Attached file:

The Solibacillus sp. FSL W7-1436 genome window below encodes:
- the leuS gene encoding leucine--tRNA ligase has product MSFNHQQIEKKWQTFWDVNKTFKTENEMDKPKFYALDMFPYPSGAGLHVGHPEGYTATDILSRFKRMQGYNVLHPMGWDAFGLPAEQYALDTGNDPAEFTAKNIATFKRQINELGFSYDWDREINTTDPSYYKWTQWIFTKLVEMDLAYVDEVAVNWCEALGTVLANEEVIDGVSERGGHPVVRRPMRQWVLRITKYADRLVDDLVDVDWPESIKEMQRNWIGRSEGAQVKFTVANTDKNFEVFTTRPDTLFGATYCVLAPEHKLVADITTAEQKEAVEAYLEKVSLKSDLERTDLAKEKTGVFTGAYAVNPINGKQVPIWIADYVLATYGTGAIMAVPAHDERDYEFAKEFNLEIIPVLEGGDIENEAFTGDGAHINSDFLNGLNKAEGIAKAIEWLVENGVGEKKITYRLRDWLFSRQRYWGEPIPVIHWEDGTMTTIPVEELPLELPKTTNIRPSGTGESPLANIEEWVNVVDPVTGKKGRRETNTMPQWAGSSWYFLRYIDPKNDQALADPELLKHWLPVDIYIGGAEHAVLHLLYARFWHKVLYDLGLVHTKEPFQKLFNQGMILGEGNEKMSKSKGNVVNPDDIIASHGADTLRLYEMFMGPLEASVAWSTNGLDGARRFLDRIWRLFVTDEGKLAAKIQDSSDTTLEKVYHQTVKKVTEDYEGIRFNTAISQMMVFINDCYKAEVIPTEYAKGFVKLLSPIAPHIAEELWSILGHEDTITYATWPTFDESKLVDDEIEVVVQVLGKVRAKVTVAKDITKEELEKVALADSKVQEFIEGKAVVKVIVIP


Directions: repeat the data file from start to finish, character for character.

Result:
The Solibacillus sp. FSL W7-1436 genome window below encodes:
- the leuS gene encoding leucine--tRNA ligase has product MSFNHQQIEKKWQTFWDVNKTFKTENEMDKPKFYALDMFPYPSGAGLHVGHPEGYTATDILSRFKRMQGYNVLHPMGWDAFGLPAEQYALDTGNDPAEFTAKNIATFKRQINELGFSYDWDREINTTDPSYYKWTQWIFTKLVEMDLAYVDEVAVNWCEALGTVLANEEVIDGVSERGGHPVVRRPMRQWVLRITKYADRLVDDLVDVDWPESIKEMQRNWIGRSEGAQVKFTVANTDKNFEVFTTRPDTLFGATYCVLAPEHKLVADITTAEQKEAVEAYLEKVSLKSDLERTDLAKEKTGVFTGAYAVNPINGKQVPIWIADYVLATYGTGAIMAVPAHDERDYEFAKEFNLEIIPVLEGGDIENEAFTGDGAHINSDFLNGLNKAEGIAKAIEWLVENGVGEKKITYRLRDWLFSRQRYWGEPIPVIHWEDGTMTTIPVEELPLELPKTTNIRPSGTGESPLANIEEWVNVVDPVTGKKGRRETNTMPQWAGSSWYFLRYIDPKNDQALADPELLKHWLPVDIYIGGAEHAVLHLLYARFWHKVLYDLGLVHTKEPFQKLFNQGMILGEGNEKMSKSKGNVVNPDDIIASHGADTLRLYEMFMGPLEASVAWSTNGLDGARRFLDRIWRLFVTDEGKLAAKIQDSSDTTLEKVYHQTVKKVTEDYEGIRFNTAISQMMVFINDCYKAEVIPTEYAKGFVKLLSPIAPHIAEELWSILGHEDTITYATWPTFDESKLVDDEIEVVVQVLGKVRAKVTVAKDITKEELEKVALADSKVQEFIEGKAVVKVIVIP